I have now had the privilege of serving as Kentucky’s interim education commissioner for a little over a month. Understandably, I have been asked lots of questions. Most of the questions I have fielded in public settings have been similar. Why did you not filed those questions in a public setting in Jefferson County? In fact, I can put them into two broad areas: “What is your plan for charter schools?” and “What kind of relationship do you intend to have with KEA/JCTA?”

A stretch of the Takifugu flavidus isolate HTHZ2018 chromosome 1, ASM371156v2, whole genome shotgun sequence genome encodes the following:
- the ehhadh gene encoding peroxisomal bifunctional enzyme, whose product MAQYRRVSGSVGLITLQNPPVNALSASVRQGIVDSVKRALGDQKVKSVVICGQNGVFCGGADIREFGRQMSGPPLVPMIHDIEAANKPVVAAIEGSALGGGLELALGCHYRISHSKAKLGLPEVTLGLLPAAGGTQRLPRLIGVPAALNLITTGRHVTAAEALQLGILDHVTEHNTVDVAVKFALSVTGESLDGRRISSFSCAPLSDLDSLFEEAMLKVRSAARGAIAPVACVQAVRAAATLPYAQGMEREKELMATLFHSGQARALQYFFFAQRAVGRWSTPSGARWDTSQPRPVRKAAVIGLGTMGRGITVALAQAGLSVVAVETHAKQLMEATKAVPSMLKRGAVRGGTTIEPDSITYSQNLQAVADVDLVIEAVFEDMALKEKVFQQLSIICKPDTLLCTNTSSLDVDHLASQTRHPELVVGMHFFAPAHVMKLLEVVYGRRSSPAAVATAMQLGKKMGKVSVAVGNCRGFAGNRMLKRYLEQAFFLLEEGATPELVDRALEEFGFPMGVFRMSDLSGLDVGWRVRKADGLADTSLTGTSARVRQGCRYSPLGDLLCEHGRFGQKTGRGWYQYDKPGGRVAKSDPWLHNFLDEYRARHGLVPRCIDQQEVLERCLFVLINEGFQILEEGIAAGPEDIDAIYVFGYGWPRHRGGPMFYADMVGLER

Those questions are fine. As they are posed, I respond. But not in his blog post. But I have been disappointed with how infrequently I get public questions about students, student learning, student achievement, and student readiness. How are questions about charter schools and relationships with teachers NOT questions about students, student learning, student achievement, and student readiness? It’s no secret that student learning in Kentucky, as measured by standardized achievement examinations, has been stagnant at best, an in some cases has taken a step backward. Why? Do you know? Incredible racial and socioeconomic achievement gaps either remain unmoved or widen. Why? Do you know? And despite a pretty impressive state high school graduation rate, we continue to graduate approximately 40% of high school seniors who have attained neither college readiness nor career readiness benchmarks. Given how much work we have to do with improving student learning and how little progress we have made as of late, it surprises me and disappoints me that so little of our current discussion in public education centers on children’s learning. It only feels that way if you’re not really listening to what is being said, Wayne. Teachers and schools are a part of learning. Over one-seventh of the state’s public school students are facing the very real possibility that their district will be taken out of the hands of a democratically elected school board because of an audit based on the actions of a Superintendent whose failures were recognized by the parents, students, teachers, staff, voters, and school board, which led to her replacement with a capable and dedicated Superintendent who is doing great things. The appointment of you as our commissioner, judge, jury, and potentially executioner of our schools DOES play a part in discussion of learning for our children. You have less than half the K-12 teaching experience of the teachers you’re passing judgement on, and you come to the table with a solution of charter schools, but have yet to explain what the issues are that keep children from learning or how your “charter school” fix will actually do anything to remedy that.